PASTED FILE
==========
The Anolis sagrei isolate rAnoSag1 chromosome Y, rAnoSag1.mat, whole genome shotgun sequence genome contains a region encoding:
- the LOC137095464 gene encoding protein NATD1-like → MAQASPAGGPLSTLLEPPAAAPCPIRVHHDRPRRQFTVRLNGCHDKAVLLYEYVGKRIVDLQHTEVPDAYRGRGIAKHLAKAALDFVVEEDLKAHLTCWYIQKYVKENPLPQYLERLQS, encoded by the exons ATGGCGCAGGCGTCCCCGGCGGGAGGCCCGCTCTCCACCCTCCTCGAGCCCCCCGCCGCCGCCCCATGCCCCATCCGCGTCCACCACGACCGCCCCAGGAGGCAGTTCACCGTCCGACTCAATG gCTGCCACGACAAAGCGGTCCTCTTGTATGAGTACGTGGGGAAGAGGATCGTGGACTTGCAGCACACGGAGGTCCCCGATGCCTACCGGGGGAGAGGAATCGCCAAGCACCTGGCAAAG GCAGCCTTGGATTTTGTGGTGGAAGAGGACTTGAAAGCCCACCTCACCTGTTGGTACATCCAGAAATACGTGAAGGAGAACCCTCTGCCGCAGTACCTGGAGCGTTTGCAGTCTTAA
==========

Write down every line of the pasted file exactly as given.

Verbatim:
The Anolis sagrei isolate rAnoSag1 chromosome Y, rAnoSag1.mat, whole genome shotgun sequence genome contains a region encoding:
- the LOC137095464 gene encoding protein NATD1-like → MAQASPAGGPLSTLLEPPAAAPCPIRVHHDRPRRQFTVRLNGCHDKAVLLYEYVGKRIVDLQHTEVPDAYRGRGIAKHLAKAALDFVVEEDLKAHLTCWYIQKYVKENPLPQYLERLQS, encoded by the exons ATGGCGCAGGCGTCCCCGGCGGGAGGCCCGCTCTCCACCCTCCTCGAGCCCCCCGCCGCCGCCCCATGCCCCATCCGCGTCCACCACGACCGCCCCAGGAGGCAGTTCACCGTCCGACTCAATG gCTGCCACGACAAAGCGGTCCTCTTGTATGAGTACGTGGGGAAGAGGATCGTGGACTTGCAGCACACGGAGGTCCCCGATGCCTACCGGGGGAGAGGAATCGCCAAGCACCTGGCAAAG GCAGCCTTGGATTTTGTGGTGGAAGAGGACTTGAAAGCCCACCTCACCTGTTGGTACATCCAGAAATACGTGAAGGAGAACCCTCTGCCGCAGTACCTGGAGCGTTTGCAGTCTTAA